Here is a 1873 rifle; 44 Cal., 24″ heavy barrel, #194xxxB that I would like to get back into service. I am told it was hanging on the wall for over 50 years. Lots of surface rust but the action seems smooth. Missing the dust cover, rear sight and a screw for the crescent buttplate. Also, the hammer pulls back properly with good spring resistance but it will not stay cocked. The wood seems ok with typical wear just very dirty and a chip on the top near where it meets the buttplate.
JFAZ said I have read about using copper wool with Kroil to remove some of the surface rust but I want to be sure not to go too far, I am not looking to make this a silver gun.
You could go a long way without going too far. If the rust is as old & hard as it looks, copper will barely touch it. I’d use those pads made of shavings of stainless steel, sold under different trade names.
Good luck on very worthwhile project!
JFAZ saidI would like to try to find the correct dust cover and have seen some pics in the Madis book but what is the best way to identify one among others besides the knurling on the sides as being correct for this third model 73?Another interesting thing is the lever latch does not seem to be long enough to secure the lever, any insight on that?Thank you, Jerry
Dust covers can be had off of Ebay.
The lever latch issue looks like the lever is bent. It should pull up flat to the lower tang . Being bent it makes the length of the lever shorter.
Thanks for the replies. I will go ahead and order the Cody letter I suppose. I saw the dust covers on eBay but I will be at the Reno show next week so will be looking there..
Would the confirmation of original configuration with set trigger and heavy barrel change the approach of trying to clean it? Does anyone know of a solution I could use to soak the parts in a tank which may loosen the rust? I have seen acetone, carb cleaner and trisodium phosphate w/ dish soap mentioned. Is it all safe on brass as well?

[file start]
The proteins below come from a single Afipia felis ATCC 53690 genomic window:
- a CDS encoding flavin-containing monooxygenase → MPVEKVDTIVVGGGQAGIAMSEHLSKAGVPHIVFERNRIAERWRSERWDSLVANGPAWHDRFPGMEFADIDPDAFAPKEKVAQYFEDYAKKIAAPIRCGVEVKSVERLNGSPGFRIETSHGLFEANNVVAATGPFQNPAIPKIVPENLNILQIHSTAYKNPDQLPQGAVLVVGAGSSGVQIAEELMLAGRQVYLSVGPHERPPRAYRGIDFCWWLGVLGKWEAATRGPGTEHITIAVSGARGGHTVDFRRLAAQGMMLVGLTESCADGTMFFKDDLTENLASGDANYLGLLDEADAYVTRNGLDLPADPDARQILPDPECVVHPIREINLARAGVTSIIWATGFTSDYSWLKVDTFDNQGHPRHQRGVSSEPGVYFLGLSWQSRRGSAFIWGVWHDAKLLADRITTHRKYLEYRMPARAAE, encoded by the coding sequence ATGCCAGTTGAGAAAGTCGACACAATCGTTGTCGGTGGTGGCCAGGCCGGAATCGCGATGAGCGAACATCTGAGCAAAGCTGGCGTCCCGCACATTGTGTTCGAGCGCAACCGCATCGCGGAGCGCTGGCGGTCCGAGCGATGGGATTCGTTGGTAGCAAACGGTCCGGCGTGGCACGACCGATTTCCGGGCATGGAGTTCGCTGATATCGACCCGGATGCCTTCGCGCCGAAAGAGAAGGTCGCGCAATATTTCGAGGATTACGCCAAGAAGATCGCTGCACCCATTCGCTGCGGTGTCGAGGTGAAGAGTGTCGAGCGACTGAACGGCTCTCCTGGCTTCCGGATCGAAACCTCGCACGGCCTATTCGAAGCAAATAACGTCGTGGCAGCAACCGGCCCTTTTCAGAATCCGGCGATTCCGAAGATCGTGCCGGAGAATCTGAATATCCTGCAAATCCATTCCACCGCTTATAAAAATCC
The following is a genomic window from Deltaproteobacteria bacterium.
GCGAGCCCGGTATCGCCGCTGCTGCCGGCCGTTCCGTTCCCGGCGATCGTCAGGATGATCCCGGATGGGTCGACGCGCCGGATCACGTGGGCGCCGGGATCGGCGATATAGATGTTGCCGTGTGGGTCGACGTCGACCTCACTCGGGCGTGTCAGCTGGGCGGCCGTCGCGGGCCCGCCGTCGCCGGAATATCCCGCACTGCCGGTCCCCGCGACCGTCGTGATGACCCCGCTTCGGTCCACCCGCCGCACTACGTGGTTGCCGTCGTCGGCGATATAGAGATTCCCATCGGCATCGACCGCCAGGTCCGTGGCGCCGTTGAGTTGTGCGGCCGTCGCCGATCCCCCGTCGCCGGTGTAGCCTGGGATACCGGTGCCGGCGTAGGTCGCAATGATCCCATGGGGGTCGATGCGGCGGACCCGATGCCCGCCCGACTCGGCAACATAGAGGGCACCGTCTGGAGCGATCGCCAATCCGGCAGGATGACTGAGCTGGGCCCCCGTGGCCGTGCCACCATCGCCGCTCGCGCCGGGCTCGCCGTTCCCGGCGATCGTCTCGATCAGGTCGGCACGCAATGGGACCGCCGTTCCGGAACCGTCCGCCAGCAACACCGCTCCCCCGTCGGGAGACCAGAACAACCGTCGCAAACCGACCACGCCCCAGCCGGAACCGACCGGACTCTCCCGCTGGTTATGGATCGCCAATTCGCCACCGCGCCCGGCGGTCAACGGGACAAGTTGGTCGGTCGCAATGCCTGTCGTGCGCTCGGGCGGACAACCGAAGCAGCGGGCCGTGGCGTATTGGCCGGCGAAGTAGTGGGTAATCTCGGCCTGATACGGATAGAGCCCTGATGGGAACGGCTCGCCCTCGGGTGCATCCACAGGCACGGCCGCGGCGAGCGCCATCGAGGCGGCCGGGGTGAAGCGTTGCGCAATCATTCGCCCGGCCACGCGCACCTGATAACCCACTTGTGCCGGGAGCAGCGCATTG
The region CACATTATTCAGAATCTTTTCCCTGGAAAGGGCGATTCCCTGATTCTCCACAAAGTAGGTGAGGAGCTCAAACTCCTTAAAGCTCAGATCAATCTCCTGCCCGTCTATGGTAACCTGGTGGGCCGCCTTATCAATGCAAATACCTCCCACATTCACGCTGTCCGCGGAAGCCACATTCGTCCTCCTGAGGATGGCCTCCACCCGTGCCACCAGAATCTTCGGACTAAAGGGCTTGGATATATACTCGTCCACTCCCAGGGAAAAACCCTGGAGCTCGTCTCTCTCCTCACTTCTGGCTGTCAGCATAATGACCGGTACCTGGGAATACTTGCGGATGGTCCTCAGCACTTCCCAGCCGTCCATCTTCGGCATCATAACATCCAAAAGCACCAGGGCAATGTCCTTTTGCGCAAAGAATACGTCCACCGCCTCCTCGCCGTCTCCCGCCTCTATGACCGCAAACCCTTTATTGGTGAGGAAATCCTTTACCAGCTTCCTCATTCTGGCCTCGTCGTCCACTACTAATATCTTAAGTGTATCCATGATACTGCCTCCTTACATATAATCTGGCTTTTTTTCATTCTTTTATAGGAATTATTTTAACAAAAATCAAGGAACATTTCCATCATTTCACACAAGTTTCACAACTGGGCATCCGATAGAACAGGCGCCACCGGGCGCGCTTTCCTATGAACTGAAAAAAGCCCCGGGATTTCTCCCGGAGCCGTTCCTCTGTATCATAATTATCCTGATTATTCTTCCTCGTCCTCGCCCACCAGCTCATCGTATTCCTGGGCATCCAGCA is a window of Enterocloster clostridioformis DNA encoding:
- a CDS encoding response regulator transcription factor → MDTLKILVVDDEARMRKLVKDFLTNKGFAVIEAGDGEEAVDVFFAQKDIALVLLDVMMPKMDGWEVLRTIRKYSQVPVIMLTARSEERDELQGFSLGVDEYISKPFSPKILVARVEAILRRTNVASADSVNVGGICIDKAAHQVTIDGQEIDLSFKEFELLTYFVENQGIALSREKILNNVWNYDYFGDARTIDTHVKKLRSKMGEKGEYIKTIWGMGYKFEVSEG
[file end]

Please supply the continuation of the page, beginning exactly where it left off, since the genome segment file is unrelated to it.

Any suggestion on which sight is correct or would that info be contained in the letter perhaps?
November 2, 2009
I guess with a project like this, it all depends on what you want as an end result. If the rifle has a bad bore, it probably wouldn’t make a good shooter. Personally, I think it is awesome, just the way it is. Going too far in cleaning it up would probably not increase the value and may decrease value for a lot of serious collectors. It is a rare gun in it’s own right. It certainly earned every bit of it’s present condition. The rust dirt and grim is part of it’s appeal for me.
There are people that are very good at cleaning up old guns without ruining them and some are not. It’s been this way for a long time, waiting a little longer seems wise. If the gun does not letter then have fun with it, if it does letter, it’s rare and you have to be smart about what you do. If you post the serial number someone on this Forum might have additional information. T/R
Do you have a dial calipers? If you do measure the height and width of the receiver at the breech. A extra heavy 73 has a heavier frame than standard weight barrels.
Thanks for all the comments, at this point I am inclined to just leave this 73 alone as it is and will wait for the Cody info.
Bob, here are the measurements of the receiver on the exterior in the area outside of the cartridge elevator 1.9550″ x 1.0625″. Hope this is what you were looking for, thanks.
The height should be closer to 1.975″ which can be loss of metal from rust but the width is way off. I think you measured the narrow section aft of the breach. The measurement is the widest part of receiver at the breech and should be 1.325 – 1.335″
December 9, 2002
A lot of good perspectives here and I agree with many. I wouldn’t scrub on it with anything either as oiling it down with some penetrating oil of choice is a good start and slowly and carefully dissembling it properly to get it safely back to shooting condition as it deserves that. 1873man Expert Bob made several good points as usual as this is his field so to speak. That lever is bent from possibly being forced to close while father times rust was working on it. Springs replaced and like he suggested the dust cover can be replaced,etc……………………..Like several suggested not before a Cody Letter is acquired to see exactly what this 3rd Model Rifle mfg. in 1885 is. Fun project that requires patience. Enjoy it and no need to Rush it.